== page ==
Strategic Rationality, Sincere Rationality, and Bounded Rationality on the U.S. Supreme Court: How Can We Tell the Difference?
Presented at the Annual Meeting of the American Political Science Association (APSA), September 1-4, 2005
43 Pages Posted: 19 Sep 2007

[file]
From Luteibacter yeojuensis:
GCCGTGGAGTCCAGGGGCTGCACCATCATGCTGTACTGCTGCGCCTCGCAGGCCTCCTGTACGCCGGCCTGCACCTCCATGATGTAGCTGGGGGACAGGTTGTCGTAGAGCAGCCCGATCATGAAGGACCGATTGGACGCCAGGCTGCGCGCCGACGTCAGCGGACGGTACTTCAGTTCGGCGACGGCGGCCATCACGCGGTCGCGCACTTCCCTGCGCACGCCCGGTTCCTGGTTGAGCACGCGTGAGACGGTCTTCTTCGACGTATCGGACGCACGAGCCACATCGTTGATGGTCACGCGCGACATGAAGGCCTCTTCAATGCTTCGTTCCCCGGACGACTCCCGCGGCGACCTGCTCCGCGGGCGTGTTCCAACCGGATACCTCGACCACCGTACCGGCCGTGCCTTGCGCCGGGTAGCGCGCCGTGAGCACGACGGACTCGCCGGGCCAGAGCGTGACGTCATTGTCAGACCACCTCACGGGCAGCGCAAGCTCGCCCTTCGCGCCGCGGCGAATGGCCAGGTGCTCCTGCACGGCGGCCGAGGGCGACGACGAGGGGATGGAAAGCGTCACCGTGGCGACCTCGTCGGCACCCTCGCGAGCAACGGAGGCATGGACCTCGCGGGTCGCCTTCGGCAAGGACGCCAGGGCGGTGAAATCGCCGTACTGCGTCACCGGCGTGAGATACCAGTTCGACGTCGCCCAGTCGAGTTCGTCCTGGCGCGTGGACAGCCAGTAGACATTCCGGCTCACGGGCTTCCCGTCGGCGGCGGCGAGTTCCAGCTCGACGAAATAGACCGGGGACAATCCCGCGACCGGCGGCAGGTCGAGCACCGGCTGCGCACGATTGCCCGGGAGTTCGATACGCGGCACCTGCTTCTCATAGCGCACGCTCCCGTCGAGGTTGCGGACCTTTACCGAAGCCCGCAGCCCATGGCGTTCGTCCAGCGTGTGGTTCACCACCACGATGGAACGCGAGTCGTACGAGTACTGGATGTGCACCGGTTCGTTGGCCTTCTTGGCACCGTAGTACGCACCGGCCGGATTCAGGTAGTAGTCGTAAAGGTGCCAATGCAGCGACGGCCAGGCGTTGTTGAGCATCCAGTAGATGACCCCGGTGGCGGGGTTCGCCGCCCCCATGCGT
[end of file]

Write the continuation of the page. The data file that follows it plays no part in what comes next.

The recent judicial politics literature on the U.S. Supreme Court often presumes that the justices engage in "strategic" behavior. In particular, scholars are increasingly describing justices as making choices at the early stages of the Court's decision-making process that are intended to achieve their most-preferred outcomes at the final stage; the baseline comparison is usually taken to be the justices' non-strategic, or "sincere," behavior. However, this literature has paid insufficient attention to the fundamental conceptual problems of what strategic and sincere behavior should be expected to look like; that is; in an empirical study, how could we actually tell the difference? An important complicating factor is that assumptions can be made about how much information the justices have about other justices' most-preferred policies; it turns out that these informational assumptions can have a major impact on the kinds of behavior that should be expected from strategic justices. In thes paper, we explicate the concept of "strategic behavior" under conditions of both "perfect information" and "imperfect information" for the U.S. Supreme Court. We also explicate the concepts of "sincere rationality" and "bounded rationality" on the Court and explore the implications for judicial behavior. For each of these four sets of assumptions, we discuss what kinds of judicial behavior should be empirically observed. If these theoretical expectations are not taken into account in empirical research, tests of theories of what is alleged to be "strategically rational" behavior on the Court may be muddled and potentially misleading.
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